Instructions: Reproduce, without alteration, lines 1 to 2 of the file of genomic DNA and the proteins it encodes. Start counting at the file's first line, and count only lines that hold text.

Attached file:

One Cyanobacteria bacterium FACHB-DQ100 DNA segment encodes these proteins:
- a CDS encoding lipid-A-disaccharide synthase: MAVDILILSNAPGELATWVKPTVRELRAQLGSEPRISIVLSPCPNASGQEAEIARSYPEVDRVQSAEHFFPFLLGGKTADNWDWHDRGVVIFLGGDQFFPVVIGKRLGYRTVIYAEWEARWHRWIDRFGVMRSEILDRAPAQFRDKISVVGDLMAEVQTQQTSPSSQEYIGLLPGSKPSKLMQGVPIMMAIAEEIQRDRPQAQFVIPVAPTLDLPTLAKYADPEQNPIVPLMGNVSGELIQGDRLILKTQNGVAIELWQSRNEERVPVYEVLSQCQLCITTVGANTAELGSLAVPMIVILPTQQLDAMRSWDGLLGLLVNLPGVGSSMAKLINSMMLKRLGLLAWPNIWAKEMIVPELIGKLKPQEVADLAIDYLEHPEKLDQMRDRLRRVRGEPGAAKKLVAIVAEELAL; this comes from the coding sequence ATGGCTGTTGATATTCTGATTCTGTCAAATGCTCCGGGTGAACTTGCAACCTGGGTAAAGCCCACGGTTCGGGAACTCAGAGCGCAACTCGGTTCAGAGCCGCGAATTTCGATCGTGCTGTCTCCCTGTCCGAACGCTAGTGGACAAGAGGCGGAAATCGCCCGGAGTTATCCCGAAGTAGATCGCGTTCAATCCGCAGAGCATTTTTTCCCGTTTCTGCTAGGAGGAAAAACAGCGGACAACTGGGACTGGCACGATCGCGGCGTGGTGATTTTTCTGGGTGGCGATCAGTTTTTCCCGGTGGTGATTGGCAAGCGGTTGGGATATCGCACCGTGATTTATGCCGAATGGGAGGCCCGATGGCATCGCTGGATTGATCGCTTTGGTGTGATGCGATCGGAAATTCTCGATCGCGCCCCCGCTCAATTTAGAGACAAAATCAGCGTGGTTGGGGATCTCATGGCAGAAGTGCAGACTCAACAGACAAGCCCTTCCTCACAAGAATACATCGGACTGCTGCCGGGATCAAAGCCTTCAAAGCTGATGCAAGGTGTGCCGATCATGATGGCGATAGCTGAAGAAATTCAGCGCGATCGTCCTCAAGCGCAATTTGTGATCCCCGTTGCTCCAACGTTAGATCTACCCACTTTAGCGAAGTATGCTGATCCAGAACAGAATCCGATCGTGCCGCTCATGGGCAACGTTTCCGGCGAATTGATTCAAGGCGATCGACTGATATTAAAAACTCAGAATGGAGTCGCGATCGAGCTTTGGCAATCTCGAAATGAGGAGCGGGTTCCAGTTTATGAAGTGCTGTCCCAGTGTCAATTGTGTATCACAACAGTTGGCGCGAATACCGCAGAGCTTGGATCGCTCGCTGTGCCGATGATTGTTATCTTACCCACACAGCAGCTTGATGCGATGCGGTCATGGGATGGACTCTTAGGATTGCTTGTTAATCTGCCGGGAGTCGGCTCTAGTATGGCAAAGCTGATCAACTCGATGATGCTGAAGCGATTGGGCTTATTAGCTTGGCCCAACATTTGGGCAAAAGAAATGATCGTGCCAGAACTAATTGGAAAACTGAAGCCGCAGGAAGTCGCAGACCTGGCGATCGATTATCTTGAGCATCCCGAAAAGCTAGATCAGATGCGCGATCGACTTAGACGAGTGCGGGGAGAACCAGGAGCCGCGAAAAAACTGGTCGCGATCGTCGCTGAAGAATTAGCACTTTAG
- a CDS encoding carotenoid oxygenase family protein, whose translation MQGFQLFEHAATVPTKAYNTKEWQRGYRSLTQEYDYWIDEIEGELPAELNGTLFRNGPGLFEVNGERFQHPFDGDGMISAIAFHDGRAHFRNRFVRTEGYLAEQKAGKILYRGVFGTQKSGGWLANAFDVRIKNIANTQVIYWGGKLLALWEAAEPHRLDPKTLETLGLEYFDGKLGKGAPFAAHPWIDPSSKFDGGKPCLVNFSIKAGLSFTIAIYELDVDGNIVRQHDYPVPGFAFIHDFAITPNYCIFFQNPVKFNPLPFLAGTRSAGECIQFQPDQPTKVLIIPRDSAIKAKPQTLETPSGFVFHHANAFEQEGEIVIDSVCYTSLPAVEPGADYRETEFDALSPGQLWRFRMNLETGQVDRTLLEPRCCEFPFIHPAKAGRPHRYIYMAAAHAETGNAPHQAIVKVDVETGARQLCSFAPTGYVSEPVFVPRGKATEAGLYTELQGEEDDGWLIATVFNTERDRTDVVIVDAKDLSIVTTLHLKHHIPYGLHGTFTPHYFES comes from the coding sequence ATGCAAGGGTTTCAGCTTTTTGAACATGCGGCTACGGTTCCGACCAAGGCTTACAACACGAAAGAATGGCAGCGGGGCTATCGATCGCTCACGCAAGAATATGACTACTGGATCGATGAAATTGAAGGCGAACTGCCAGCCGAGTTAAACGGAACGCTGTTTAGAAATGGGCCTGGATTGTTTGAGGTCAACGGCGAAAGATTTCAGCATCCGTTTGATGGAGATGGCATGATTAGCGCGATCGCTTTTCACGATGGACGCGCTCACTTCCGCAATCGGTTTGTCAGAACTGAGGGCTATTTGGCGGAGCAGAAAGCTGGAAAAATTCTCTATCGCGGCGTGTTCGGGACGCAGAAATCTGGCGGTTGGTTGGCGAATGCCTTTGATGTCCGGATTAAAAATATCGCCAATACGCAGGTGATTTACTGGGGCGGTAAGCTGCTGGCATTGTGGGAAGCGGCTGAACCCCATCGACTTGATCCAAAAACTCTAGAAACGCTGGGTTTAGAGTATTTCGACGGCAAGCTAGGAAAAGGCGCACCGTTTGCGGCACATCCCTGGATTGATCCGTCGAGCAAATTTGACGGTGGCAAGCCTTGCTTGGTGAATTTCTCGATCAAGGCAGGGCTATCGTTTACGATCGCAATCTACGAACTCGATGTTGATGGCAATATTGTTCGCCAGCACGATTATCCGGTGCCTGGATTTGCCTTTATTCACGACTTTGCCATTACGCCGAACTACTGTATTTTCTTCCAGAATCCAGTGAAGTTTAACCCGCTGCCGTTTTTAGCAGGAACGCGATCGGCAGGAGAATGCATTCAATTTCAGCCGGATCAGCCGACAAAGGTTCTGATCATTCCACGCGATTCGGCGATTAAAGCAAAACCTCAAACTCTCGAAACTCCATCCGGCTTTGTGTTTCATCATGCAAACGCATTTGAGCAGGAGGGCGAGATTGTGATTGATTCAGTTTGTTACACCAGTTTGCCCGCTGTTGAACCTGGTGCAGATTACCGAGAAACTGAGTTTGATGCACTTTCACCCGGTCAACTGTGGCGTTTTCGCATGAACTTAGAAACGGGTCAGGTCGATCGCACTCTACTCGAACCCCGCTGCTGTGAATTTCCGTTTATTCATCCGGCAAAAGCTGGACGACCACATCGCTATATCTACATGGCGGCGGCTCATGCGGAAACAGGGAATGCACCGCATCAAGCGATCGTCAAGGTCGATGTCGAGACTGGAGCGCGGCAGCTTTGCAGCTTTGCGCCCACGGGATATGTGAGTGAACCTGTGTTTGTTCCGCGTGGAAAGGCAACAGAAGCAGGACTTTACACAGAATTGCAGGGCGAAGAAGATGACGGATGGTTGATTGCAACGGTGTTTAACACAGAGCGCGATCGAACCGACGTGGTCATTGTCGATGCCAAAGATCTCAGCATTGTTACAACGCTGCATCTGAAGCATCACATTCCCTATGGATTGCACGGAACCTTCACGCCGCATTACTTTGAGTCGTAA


One Cyanobacteria bacterium FACHB-DQ100 DNA segment encodes these proteins:
- a CDS encoding lipid-A-disaccharide synthase: MAVDILILSNAPGELATWVKPTVRELRAQLGSEPRISIVLSPCPNASGQEAEIARSYPEVDRVQSAEHFFPFLLGGKTADNWDWHDRGVVIFLGGDQFFPVVIGKRLGYRTVIYAEWEARWHRWIDRFGVMRSEILDRAPAQFRDKISVVGDLMAEVQTQQTSPSSQEYIGLLPGSKPSKLMQGVPIMMAIAEEIQRDRPQAQFVIPVAPTLDLPTLAKYADPEQNPIVPLMGNVSGELIQGDRLILKTQNGVAIELWQSRNEERVPVYEVLSQCQLCITTVGANTAELGSLAVPMIVILPTQQLDAMRSWDGLLGLLVNLPGVGSSMAKLINSMMLKRLGLLAWPNIWAKEMIVPELIGKLKPQEVADLAIDYLEHPEKLDQMRDRLRRVRGEPGAAKKLVAIVAEELAL; this comes from the coding sequence ATGGCTGTTGATATTCTGATTCTGTCAAATGCTCCGGGTGAACTTGCAACCTGGGTAAAGCCCACGGTTCGGGAACTCAGAGCGCAACTCGGTTCAGAGCCGCGAATTTCGATCGTGCTGTCTCCCTGTCCGAACGCTAGTGGACAAGAGGCGGAAATCGCCCGGAGTTATCCCGAAGTAGATCGCGTTCAATCCGCAGAGCATTTTTTCCCGTTTCTGCTAGGAGGAAAAACAGCGGACAACTGGGACTGGCACGATCGCGGCGTGGTGATTTTTCTGGGTGGCGATCAGTTTTTCCCGGTGGTGATTGGCAAGCGGTTGGGATATCGCACCGTGATTTATGCCGAATGGGAGGCCCGATGGCATCGCTGGATTGATCGCTTTGGTGTGATGCGATCGGAAATTCTCGATCGCGCCCCCGCTCAATTTAGAGACAAAATCAGCGTGGTTGGGGATCTCATGGCAGAAGTGCAGACTCAACAGACAAGCCCTTCCTCACAAGAATACATCGGACTGCTGCCGGGATCAAAGCCTTCAAAGCTGATGCAAGGTGTGCCGATCATGATGGCGATAGCTGAAGAAATTCAGCGCGATCGTCCTCAAGCGCAATTTGTGATCCCCGTTGCTCCAACGTTAGATCTACCCACTTTAGCGAAGTATGCTGATCCAGAACAGAATCCGATCGTGCCGCTCATGGGCAACGTTTCCGGCGAATTGATTCAAGGCGATCGACTGATATTAAAAACTCAGAATGGAGTCGCGATCGAGCTTTGGCAATCTCGAAATGAGGAGCGGGTTCCAGTTTATGAAGTGCTGTCCCAGTGTCAATTGTGTATCACAACAGTTGGCGCGAATACCGCAGAGCTTGGATCGCTCGCTGTGCCGATGATTGTTATCTTACCCACACAGCAGCTTGATGCGATGCGGTCATGGGATGGACTCTTAGGATTGCTTGTTAATCTGCCGGGAGTCGGCTCTAGTATGGCAAAGCTGATCAACTCGATGATGCTGAAGCGATTGGGCTTATTAGCTTGGCCCAACATTTGGGCAAAAGAAATGATCGTGCCAGAACTAATTGGAAAACTGAAGCCGCAGGAAGTCGCAGACCTGGCGATCGATTATCTTGAGCATCCCGAAAAGCTAGATCAGATGCGCGATCGACTTAGACGAGTGCGGGGAGAACCAGGAGCCGCGAAAAAACTGGTCGCGATCGTCGCTGAAGAATTAGCACTTTAG